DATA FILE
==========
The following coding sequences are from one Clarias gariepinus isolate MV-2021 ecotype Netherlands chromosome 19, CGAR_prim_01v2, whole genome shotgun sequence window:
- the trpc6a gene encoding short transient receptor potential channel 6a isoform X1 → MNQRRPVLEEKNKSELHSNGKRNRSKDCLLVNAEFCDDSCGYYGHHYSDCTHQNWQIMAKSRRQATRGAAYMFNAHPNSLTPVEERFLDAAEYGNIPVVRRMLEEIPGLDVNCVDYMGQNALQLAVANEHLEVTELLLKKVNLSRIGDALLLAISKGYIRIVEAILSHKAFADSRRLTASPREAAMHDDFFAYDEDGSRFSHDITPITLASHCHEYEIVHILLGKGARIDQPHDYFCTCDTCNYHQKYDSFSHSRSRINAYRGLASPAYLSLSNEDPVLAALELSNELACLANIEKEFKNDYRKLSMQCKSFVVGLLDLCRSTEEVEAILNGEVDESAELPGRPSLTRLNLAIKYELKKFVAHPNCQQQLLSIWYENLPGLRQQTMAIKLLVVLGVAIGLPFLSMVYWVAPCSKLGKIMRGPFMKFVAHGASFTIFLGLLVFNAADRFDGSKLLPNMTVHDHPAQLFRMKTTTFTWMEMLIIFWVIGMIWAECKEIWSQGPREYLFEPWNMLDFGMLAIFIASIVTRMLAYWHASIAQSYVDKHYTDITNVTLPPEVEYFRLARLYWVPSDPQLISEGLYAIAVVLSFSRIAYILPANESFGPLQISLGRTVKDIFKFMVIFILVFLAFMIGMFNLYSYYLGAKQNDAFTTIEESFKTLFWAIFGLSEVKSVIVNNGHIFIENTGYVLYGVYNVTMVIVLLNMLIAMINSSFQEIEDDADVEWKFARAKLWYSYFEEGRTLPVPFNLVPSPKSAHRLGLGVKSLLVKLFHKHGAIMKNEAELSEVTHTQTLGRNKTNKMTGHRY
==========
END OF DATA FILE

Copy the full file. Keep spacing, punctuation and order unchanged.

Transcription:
The following coding sequences are from one Clarias gariepinus isolate MV-2021 ecotype Netherlands chromosome 19, CGAR_prim_01v2, whole genome shotgun sequence window:
- the trpc6a gene encoding short transient receptor potential channel 6a isoform X1 → MNQRRPVLEEKNKSELHSNGKRNRSKDCLLVNAEFCDDSCGYYGHHYSDCTHQNWQIMAKSRRQATRGAAYMFNAHPNSLTPVEERFLDAAEYGNIPVVRRMLEEIPGLDVNCVDYMGQNALQLAVANEHLEVTELLLKKVNLSRIGDALLLAISKGYIRIVEAILSHKAFADSRRLTASPREAAMHDDFFAYDEDGSRFSHDITPITLASHCHEYEIVHILLGKGARIDQPHDYFCTCDTCNYHQKYDSFSHSRSRINAYRGLASPAYLSLSNEDPVLAALELSNELACLANIEKEFKNDYRKLSMQCKSFVVGLLDLCRSTEEVEAILNGEVDESAELPGRPSLTRLNLAIKYELKKFVAHPNCQQQLLSIWYENLPGLRQQTMAIKLLVVLGVAIGLPFLSMVYWVAPCSKLGKIMRGPFMKFVAHGASFTIFLGLLVFNAADRFDGSKLLPNMTVHDHPAQLFRMKTTTFTWMEMLIIFWVIGMIWAECKEIWSQGPREYLFEPWNMLDFGMLAIFIASIVTRMLAYWHASIAQSYVDKHYTDITNVTLPPEVEYFRLARLYWVPSDPQLISEGLYAIAVVLSFSRIAYILPANESFGPLQISLGRTVKDIFKFMVIFILVFLAFMIGMFNLYSYYLGAKQNDAFTTIEESFKTLFWAIFGLSEVKSVIVNNGHIFIENTGYVLYGVYNVTMVIVLLNMLIAMINSSFQEIEDDADVEWKFARAKLWYSYFEEGRTLPVPFNLVPSPKSAHRLGLGVKSLLVKLFHKHGAIMKNEAELSEVTHTQTLGRNKTNKMTGHRY